Boost Your Iron Level

What Do You Eat When You Lack Iron? Well, first of all lets take a look at why we all need iron in our diets. Iron is an essential mineral that supports the formation of red blood cells, which help transport oxygen through your entire body. The mineral plays a role in cell formation and differentiation and supports a healthy immune system. There are two forms of iron. Heme iron is found in animal foods, such as meat, poultry and fish. Nonheme iron is present in plant foods and is not as easily absorbed as heme iron is. Adult men and women need 8 milligrams of iron each day.

Organ meats are among the top dietary sources of heme iron. A 3-ounce serving of chicken liver contains 11 milligrams of iron, and a 3-ounce serving of beef liver contains 5.2 milligrams. Any type of beef, such as hamburger meat, roast and steak, supply a healthy dose of iron. Chicken, turkey and pork each supply less iron than beef, but still contain a good amount. Seafood is another source of heme iron. A 3-ounce serving of canned oysters supplies 5.7 milligrams. Canned tuna, fresh crab, halibut and shrimp are additional seafood sources of heme iron.

Many plant foods supply a generous amount of iron, which is beneficial if you don’t eat a lot of meat or if you are a vegetarian. Iron-fortified cereal, rice and bread are among the best sources of nonheme iron. A 3/4-cup serving of iron-fortified cereal can contain up to 18 milligrams of iron, and a packet of fortified instant oatmeal contains 11 milligrams. Beans, lentils, quinoa, tofu, spinach, raisins and molasses each supply a good amount of nonheme iron as well. Here’s a handy chart that shows 25 of the top iron rich plant-based foods:

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Choose lean cuts of meat to keep your saturated fat intake low. Even lean cuts supply plenty of iron. Grill a chicken breast or lean steak and serve with a side of low-sodium canned beans and a spinach salad for a meal that supplies almost all of the iron you need for the day. Top a tossed green salad with cooked meat or beans to increase the iron content. Stir beans or white meat turkey into a pot of vegetable soup or chili. Serve iron-rich foods with a source of vitamin C. Vitamin C helps your body absorb iron more easily. Serve grilled meat with a side of red bell peppers or squeeze fresh lemon juice over a serving of fish, crab or shrimp.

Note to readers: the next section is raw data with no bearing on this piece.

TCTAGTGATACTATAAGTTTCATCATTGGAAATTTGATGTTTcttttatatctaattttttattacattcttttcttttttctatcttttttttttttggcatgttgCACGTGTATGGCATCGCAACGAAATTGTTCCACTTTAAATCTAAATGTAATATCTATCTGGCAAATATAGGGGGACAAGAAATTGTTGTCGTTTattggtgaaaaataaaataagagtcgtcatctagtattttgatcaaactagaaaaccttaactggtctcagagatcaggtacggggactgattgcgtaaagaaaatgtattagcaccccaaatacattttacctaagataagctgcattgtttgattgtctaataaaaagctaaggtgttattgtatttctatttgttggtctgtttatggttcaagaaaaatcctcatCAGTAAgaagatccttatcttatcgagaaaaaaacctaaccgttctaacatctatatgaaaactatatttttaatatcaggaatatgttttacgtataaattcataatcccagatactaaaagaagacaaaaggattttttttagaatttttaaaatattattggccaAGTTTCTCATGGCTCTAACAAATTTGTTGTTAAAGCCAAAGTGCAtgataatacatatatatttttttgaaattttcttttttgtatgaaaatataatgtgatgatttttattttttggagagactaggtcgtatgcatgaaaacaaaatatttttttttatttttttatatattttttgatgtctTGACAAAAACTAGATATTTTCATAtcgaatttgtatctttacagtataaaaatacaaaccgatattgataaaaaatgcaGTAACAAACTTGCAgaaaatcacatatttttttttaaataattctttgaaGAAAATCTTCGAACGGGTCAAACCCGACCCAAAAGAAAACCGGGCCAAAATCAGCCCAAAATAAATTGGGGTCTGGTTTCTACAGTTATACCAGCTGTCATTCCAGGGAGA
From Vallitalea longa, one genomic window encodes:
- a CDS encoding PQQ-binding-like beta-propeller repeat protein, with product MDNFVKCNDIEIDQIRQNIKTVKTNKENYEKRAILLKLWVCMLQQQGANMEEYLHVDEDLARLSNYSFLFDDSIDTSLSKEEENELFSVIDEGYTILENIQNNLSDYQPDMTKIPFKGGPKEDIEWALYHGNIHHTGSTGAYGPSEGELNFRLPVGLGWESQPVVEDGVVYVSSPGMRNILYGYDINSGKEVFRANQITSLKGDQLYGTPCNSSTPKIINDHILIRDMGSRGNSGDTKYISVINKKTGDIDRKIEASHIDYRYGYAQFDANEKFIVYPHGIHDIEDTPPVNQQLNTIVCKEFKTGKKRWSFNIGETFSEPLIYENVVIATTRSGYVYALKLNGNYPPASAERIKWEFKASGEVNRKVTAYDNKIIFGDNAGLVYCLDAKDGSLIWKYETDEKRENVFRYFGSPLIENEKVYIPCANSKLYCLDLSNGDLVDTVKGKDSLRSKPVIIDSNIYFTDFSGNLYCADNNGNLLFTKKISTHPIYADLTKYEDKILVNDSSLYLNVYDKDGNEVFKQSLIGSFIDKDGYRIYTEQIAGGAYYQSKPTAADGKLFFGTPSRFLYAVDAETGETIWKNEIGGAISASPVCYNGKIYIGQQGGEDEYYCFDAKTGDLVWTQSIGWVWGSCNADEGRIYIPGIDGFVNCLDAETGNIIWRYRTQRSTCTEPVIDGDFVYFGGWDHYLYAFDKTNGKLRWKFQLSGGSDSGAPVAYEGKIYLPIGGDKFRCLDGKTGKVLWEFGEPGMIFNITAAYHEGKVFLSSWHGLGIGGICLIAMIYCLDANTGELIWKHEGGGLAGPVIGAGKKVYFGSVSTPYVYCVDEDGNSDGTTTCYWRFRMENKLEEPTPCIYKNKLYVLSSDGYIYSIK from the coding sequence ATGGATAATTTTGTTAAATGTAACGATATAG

Here’s a list of some foods to boost your iron level:

Very good sources of heme iron, with 3.5 milligrams or more per serving, include:
3 ounces of beef or chicken liver
3 ounces of clams, mollusks, or mussels
3 ounces of oysters

Good sources of heme iron, with 2.1 milligrams or more per serving, include:
3 ounces of cooked beef
3 ounces of canned sardines, canned in oil
3 ounces of cooked turkey

Other sources of heme iron, with 0.7 milligrams or more per serving, include:
3 ounces of chicken
3 ounces of halibut, haddock, perch, salmon, or tuna
3 ounces of ham
3 ounces of veal

Very good sources of nonheme iron, with 3.5 milligrams or more per serving, include:
Breakfast cereals enriched with iron
One cup of cooked beans
One-half cup of tofu
1 ounce of pumpkin, sesame, or squash seeds

Good sources of nonheme iron, with 2.1 milligrams or more per serving, include:
One-half cup of canned lima beans, red kidney beans, chickpeas, or split peas
One cup of dried apricots
One medium baked potato
One medium stalk of broccoli
One cup of cooked enriched egg noodles
One-fourth cup of wheat germ

Other sources of nonheme iron, with 0.7 milligrams or more, include:
1 ounce of peanuts, pecans, walnuts, pistachios, roasted almonds, roasted cashews, or sunflower seeds
One-half cup of dried seedless raisins, peaches, or prunes
One cup of spinach
One medium green pepper
One cup of pasta
One slice of bread, pumpernickel bagel, or bran muffin
One cup of rice

A Nutritarian

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